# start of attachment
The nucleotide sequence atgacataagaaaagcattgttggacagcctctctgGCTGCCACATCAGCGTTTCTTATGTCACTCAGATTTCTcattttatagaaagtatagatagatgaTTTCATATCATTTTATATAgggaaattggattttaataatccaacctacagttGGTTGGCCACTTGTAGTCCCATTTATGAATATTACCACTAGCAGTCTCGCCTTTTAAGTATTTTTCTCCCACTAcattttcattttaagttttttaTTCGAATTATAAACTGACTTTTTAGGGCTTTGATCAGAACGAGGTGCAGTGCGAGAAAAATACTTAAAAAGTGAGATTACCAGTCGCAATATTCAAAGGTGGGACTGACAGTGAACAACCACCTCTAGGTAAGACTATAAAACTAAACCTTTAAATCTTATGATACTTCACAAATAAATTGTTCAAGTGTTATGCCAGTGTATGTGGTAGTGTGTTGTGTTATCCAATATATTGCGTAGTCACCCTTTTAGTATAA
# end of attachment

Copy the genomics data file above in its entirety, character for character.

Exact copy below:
The nucleotide sequence atgacataagaaaagcattgttggacagcctctctgGCTGCCACATCAGCGTTTCTTATGTCACTCAGATTTCTcattttatagaaagtatagatagatgaTTTCATATCATTTTATATAgggaaattggattttaataatccaacctacagttGGTTGGCCACTTGTAGTCCCATTTATGAATATTACCACTAGCAGTCTCGCCTTTTAAGTATTTTTCTCCCACTAcattttcattttaagttttttaTTCGAATTATAAACTGACTTTTTAGGGCTTTGATCAGAACGAGGTGCAGTGCGAGAAAAATACTTAAAAAGTGAGATTACCAGTCGCAATATTCAAAGGTGGGACTGACAGTGAACAACCACCTCTAGGTAAGACTATAAAACTAAACCTTTAAATCTTATGATACTTCACAAATAAATTGTTCAAGTGTTATGCCAGTGTATGTGGTAGTGTGTTGTGTTATCCAATATATTGCGTAGTCACCCTTTTAGTATAA